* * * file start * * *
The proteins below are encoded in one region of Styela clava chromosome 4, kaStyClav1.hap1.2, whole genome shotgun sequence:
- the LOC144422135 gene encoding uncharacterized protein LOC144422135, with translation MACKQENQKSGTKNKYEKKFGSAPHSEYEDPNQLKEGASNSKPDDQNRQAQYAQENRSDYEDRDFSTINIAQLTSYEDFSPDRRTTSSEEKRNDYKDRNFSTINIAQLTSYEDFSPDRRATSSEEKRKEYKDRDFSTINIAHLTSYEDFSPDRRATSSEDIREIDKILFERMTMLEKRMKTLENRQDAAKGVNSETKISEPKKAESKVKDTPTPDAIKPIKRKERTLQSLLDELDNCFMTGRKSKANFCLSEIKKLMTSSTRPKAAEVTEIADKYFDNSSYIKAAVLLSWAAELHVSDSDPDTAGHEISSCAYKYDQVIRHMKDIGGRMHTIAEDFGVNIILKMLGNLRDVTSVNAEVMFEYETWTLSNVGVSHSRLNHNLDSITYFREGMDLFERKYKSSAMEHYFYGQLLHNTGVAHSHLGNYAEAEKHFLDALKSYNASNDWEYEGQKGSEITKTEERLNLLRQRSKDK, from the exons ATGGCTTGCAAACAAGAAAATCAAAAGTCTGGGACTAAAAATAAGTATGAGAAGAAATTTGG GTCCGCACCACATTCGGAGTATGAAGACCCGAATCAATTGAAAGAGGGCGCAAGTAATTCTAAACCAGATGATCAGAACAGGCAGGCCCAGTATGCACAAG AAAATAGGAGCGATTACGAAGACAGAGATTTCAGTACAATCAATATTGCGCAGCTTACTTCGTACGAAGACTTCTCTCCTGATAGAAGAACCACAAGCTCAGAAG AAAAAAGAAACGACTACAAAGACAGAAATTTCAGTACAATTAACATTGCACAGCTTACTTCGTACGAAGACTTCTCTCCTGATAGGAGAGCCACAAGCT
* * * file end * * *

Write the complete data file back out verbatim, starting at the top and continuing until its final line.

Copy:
The proteins below are encoded in one region of Styela clava chromosome 4, kaStyClav1.hap1.2, whole genome shotgun sequence:
- the LOC144422135 gene encoding uncharacterized protein LOC144422135, with translation MACKQENQKSGTKNKYEKKFGSAPHSEYEDPNQLKEGASNSKPDDQNRQAQYAQENRSDYEDRDFSTINIAQLTSYEDFSPDRRTTSSEEKRNDYKDRNFSTINIAQLTSYEDFSPDRRATSSEEKRKEYKDRDFSTINIAHLTSYEDFSPDRRATSSEDIREIDKILFERMTMLEKRMKTLENRQDAAKGVNSETKISEPKKAESKVKDTPTPDAIKPIKRKERTLQSLLDELDNCFMTGRKSKANFCLSEIKKLMTSSTRPKAAEVTEIADKYFDNSSYIKAAVLLSWAAELHVSDSDPDTAGHEISSCAYKYDQVIRHMKDIGGRMHTIAEDFGVNIILKMLGNLRDVTSVNAEVMFEYETWTLSNVGVSHSRLNHNLDSITYFREGMDLFERKYKSSAMEHYFYGQLLHNTGVAHSHLGNYAEAEKHFLDALKSYNASNDWEYEGQKGSEITKTEERLNLLRQRSKDK, from the exons ATGGCTTGCAAACAAGAAAATCAAAAGTCTGGGACTAAAAATAAGTATGAGAAGAAATTTGG GTCCGCACCACATTCGGAGTATGAAGACCCGAATCAATTGAAAGAGGGCGCAAGTAATTCTAAACCAGATGATCAGAACAGGCAGGCCCAGTATGCACAAG AAAATAGGAGCGATTACGAAGACAGAGATTTCAGTACAATCAATATTGCGCAGCTTACTTCGTACGAAGACTTCTCTCCTGATAGAAGAACCACAAGCTCAGAAG AAAAAAGAAACGACTACAAAGACAGAAATTTCAGTACAATTAACATTGCACAGCTTACTTCGTACGAAGACTTCTCTCCTGATAGGAGAGCCACAAGCT